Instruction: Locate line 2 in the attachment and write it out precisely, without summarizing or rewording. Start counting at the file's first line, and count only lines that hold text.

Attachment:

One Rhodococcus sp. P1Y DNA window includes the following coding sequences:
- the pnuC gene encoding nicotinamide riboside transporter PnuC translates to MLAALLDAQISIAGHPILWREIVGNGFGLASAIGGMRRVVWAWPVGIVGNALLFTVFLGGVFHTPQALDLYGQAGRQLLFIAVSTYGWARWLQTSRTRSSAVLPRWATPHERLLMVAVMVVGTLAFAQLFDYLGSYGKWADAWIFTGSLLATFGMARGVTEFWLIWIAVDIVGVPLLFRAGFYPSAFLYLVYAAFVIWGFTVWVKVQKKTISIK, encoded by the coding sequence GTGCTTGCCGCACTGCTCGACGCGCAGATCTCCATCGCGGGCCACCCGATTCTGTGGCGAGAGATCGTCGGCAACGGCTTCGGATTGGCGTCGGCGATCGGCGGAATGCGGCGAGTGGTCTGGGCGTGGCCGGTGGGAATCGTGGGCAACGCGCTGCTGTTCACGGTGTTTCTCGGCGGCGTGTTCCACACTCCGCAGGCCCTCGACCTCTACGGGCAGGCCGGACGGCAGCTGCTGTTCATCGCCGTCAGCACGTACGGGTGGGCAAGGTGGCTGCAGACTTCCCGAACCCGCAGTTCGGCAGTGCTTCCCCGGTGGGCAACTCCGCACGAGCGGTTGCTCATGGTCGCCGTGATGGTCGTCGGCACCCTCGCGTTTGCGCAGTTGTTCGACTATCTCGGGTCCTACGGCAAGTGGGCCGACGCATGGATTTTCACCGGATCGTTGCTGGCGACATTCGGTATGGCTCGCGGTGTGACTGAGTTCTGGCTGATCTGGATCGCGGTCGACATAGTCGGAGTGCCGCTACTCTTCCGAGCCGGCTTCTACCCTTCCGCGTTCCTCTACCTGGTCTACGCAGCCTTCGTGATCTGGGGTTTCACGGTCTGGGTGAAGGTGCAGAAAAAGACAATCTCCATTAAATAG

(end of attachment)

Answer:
- the pnuC gene encoding nicotinamide riboside transporter PnuC translates to MLAALLDAQISIAGHPILWREIVGNGFGLASAIGGMRRVVWAWPVGIVGNALLFTVFLGGVFHTPQALDLYGQAGRQLLFIAVSTYGWARWLQTSRTRSSAVLPRWATPHERLLMVAVMVVGTLAFAQLFDYLGSYGKWADAWIFTGSLLATFGMARGVTEFWLIWIAVDIVGVPLLFRAGFYPSAFLYLVYAAFVIWGFTVWVKVQKKTISIK, encoded by the coding sequence GTGCTTGCCGCACTGCTCGACGCGCAGATCTCCATCGCGGGCCACCCGATTCTGTGGCGAGAGATCGTCGGCAACGGCTTCGGATTGGCGTCGGCGATCGGCGGAATGCGGCGAGTGGTCTGGGCGTGGCCGGTGGGAATCGTGGGCAACGCGCTGCTGTTCACGGTGTTTCTCGGCGGCGTGTTCCACACTCCGCAGGCCCTCGACCTCTACGGGCAGGCCGGACGGCAGCTGCTGTTCATCGCCGTCAGCACGTACGGGTGGGCAAGGTGGCTGCAGACTTCCCGAACCCGCAGTTCGGCAGTGCTTCCCCGGTGGGCAACTCCGCACGAGCGGTTGCTCATGGTCGCCGTGATGGTCGTCGGCACCCTCGCGTTTGCGCAGTTGTTCGACTATCTCGGGTCCTACGGCAAGTGGGCCGACGCATGGATTTTCACCGGATCGTTGCTGGCGACATTCGGTATGGCTCGCGGTGTGACTGAGTTCTGGCTGATCTGGATCGCGGTCGACATAGTCGGAGTGCCGCTACTCTTCCGAGCCGGCTTCTACCCTTCCGCGTTCCTCTACCTGGTCTACGCAGCCTTCGTGATCTGGGGTTTCACGGTCTGGGTGAAGGTGCAGAAAAAGACAATCTCCATTAAATAG